Property tax in China
A residential property tax in China may seem like a contradiction in terms, but in fact a system for collecting a property tax is indeed what the rapidly growing nation, with its explosive housing market and changing rules on private ownership, is contemplating. The Lincoln Institute’s China Program has been there to help, leading a successful property tax demonstration project last year to develop a computer-assisted mass appraisal (CAMA) system that was both suited to China's needs and in line with international standards, that was employed to run a sample valuation for 18 commercial properties at Beijing's Financial Street. The results of this demonstration project were compiled into a formal report that was presented at the China Program's conference on land taxation reform last September, which was also attended by the representatives of the International Association of Assessing Officers.
As the public policy debate in China has now largely shifted to first implementing a residential property tax, the China Program, at the Lincoln Institute-Peking University Center for Urban Development and Land Policy, has continued efforts in research and capacity building in the areas of property tax assessment and CAMA/GIS technology. Earlier this year, a property tax fact-finding trip, building on last year's demonstration project, included meetings with policymakers, tax officials, and scholars in Shenzhen and Hangzhou, involved with property taxation. Shenzhen and Hangzhou are both among the China's "property tax pilot" cities, which means they have been working for some years on their own property tax pilot projects without actually formally administering a property tax. The fact-finding trip included a day-long roundtable with the Shenzhen institution responsible for property taxation, a meeting with the Hangzhou municipal tax authorities, and meetings with two Hangzhou property tax assessment and administration information technology companies recognized by China's State Administration of Taxation as preferred technology providers. The China Program and the Center for Urban Development and Land Policy have emerged as one of the leading sources for objective information about international experiences in the property tax, assessing techniques, and property taxation in China, said China program director Joyce Man, and will continue to be available to provide assistance and information.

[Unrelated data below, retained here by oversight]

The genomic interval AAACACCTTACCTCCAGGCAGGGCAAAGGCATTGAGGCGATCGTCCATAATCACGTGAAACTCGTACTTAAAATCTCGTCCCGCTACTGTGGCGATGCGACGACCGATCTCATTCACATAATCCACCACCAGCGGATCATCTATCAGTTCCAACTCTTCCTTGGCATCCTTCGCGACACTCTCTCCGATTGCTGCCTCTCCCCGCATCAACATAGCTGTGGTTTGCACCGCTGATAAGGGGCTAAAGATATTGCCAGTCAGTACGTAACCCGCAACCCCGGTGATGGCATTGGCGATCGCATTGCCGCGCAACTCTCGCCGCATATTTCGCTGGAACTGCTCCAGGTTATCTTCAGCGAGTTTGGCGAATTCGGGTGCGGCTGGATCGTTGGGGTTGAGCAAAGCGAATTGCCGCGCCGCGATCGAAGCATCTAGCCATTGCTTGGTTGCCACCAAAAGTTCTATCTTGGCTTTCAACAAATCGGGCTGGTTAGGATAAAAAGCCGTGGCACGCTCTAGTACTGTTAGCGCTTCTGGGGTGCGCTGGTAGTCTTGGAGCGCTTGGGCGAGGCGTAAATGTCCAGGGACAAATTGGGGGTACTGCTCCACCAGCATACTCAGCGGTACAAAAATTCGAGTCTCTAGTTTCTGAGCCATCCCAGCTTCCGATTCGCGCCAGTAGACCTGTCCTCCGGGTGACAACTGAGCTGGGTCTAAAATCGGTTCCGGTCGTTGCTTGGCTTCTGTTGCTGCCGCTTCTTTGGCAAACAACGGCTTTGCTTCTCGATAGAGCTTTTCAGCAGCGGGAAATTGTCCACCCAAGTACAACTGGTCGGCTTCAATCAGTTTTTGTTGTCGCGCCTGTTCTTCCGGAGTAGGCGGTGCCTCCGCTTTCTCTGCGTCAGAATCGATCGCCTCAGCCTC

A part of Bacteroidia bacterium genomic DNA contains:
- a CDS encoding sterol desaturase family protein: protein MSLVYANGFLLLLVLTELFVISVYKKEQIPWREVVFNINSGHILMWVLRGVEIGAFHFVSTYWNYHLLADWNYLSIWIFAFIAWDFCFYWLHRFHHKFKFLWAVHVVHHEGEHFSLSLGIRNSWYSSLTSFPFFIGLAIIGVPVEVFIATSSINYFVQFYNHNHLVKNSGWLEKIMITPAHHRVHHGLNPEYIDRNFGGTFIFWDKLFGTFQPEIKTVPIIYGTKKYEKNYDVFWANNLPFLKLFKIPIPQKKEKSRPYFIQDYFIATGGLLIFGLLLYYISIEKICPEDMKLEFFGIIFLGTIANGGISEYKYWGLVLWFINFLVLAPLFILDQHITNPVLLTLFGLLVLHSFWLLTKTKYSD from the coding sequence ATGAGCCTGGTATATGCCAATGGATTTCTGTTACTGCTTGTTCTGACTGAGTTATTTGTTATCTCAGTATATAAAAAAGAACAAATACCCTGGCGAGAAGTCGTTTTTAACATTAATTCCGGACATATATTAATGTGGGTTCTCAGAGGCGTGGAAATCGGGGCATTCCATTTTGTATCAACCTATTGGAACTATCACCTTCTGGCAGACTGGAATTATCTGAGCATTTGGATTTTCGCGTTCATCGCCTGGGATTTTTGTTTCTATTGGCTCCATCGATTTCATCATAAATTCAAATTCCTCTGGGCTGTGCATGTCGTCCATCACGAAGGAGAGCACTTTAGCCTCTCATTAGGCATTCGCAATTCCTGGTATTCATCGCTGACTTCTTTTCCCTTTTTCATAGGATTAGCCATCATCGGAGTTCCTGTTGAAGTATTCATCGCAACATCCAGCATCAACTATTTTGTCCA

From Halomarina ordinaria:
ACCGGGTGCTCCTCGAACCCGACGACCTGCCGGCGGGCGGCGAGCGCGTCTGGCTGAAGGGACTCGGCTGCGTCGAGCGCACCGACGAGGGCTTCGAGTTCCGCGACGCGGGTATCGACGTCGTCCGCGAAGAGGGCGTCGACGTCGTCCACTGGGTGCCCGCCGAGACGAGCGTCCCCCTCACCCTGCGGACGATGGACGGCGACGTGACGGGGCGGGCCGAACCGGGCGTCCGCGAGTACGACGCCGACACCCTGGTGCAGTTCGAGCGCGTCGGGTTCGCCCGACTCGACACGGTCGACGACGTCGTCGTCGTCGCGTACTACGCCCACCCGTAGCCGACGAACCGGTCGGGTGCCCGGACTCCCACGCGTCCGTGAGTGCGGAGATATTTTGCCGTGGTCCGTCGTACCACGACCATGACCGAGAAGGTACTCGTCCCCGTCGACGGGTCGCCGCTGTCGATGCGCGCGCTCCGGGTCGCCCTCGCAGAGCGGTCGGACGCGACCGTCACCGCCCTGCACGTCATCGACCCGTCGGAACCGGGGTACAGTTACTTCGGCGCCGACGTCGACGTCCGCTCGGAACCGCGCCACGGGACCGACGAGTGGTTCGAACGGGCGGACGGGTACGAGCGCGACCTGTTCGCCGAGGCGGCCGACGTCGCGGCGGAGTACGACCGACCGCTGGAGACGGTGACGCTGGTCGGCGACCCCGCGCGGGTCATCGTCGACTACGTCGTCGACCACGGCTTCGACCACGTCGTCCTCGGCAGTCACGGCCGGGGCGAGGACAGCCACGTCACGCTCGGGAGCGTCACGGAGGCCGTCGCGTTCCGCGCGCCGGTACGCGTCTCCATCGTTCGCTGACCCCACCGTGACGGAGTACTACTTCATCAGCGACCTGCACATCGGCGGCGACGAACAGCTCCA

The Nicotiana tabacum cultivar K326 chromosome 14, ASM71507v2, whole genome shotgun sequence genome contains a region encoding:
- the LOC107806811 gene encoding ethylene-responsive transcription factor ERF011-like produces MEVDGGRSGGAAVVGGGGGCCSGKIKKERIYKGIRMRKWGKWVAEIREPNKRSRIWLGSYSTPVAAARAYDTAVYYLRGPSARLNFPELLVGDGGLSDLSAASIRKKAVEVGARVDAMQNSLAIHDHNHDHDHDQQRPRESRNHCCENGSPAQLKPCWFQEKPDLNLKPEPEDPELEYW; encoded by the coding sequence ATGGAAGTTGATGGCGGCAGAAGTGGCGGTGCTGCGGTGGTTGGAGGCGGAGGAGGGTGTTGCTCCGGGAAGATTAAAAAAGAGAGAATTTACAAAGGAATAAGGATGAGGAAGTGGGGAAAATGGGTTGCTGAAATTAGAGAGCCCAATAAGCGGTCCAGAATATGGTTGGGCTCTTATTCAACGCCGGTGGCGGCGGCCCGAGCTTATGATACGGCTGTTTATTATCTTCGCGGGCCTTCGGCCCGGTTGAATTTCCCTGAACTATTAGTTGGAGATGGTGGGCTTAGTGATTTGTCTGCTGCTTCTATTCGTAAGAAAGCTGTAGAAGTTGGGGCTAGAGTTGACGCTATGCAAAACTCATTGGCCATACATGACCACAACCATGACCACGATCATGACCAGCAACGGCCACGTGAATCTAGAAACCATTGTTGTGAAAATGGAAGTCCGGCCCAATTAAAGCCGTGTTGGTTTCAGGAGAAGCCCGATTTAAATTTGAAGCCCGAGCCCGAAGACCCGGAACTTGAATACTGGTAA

A further indication of how the property tax is moving ahead in China: for the first time a Chinese delegation will travel to Phoenix in September for the annual meeting of the IAAO , where Joyce Man will also be delivering a keynote presentation on Chinese property tax reform. This account of the property tax in China and Man’s engagement on the subject appeared in Fair & Equitable, the IAAO’s monthly magazine.